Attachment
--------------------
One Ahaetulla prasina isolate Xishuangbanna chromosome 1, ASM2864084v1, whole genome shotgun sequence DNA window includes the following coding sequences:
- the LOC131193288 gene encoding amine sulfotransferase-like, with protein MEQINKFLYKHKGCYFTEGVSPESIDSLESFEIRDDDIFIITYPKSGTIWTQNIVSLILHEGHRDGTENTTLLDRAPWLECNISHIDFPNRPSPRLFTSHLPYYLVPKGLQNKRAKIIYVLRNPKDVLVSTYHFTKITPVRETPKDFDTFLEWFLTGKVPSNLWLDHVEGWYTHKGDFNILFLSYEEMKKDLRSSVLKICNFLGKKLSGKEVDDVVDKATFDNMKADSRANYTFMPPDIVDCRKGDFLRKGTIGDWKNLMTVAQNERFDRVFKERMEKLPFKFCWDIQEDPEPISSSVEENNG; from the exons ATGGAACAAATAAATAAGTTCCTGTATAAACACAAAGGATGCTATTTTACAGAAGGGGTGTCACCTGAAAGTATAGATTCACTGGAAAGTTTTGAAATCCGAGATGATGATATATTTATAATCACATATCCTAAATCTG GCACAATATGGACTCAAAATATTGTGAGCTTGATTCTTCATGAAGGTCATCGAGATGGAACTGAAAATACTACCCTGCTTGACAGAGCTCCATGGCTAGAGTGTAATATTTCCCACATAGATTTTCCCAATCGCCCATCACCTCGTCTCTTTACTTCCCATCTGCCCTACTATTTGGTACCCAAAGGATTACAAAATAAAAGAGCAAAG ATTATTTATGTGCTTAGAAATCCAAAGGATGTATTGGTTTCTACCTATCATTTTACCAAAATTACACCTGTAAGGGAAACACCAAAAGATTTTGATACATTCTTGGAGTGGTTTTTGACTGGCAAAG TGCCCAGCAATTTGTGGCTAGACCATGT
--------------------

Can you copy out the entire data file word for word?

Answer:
One Ahaetulla prasina isolate Xishuangbanna chromosome 1, ASM2864084v1, whole genome shotgun sequence DNA window includes the following coding sequences:
- the LOC131193288 gene encoding amine sulfotransferase-like, with protein MEQINKFLYKHKGCYFTEGVSPESIDSLESFEIRDDDIFIITYPKSGTIWTQNIVSLILHEGHRDGTENTTLLDRAPWLECNISHIDFPNRPSPRLFTSHLPYYLVPKGLQNKRAKIIYVLRNPKDVLVSTYHFTKITPVRETPKDFDTFLEWFLTGKVPSNLWLDHVEGWYTHKGDFNILFLSYEEMKKDLRSSVLKICNFLGKKLSGKEVDDVVDKATFDNMKADSRANYTFMPPDIVDCRKGDFLRKGTIGDWKNLMTVAQNERFDRVFKERMEKLPFKFCWDIQEDPEPISSSVEENNG; from the exons ATGGAACAAATAAATAAGTTCCTGTATAAACACAAAGGATGCTATTTTACAGAAGGGGTGTCACCTGAAAGTATAGATTCACTGGAAAGTTTTGAAATCCGAGATGATGATATATTTATAATCACATATCCTAAATCTG GCACAATATGGACTCAAAATATTGTGAGCTTGATTCTTCATGAAGGTCATCGAGATGGAACTGAAAATACTACCCTGCTTGACAGAGCTCCATGGCTAGAGTGTAATATTTCCCACATAGATTTTCCCAATCGCCCATCACCTCGTCTCTTTACTTCCCATCTGCCCTACTATTTGGTACCCAAAGGATTACAAAATAAAAGAGCAAAG ATTATTTATGTGCTTAGAAATCCAAAGGATGTATTGGTTTCTACCTATCATTTTACCAAAATTACACCTGTAAGGGAAACACCAAAAGATTTTGATACATTCTTGGAGTGGTTTTTGACTGGCAAAG TGCCCAGCAATTTGTGGCTAGACCATGT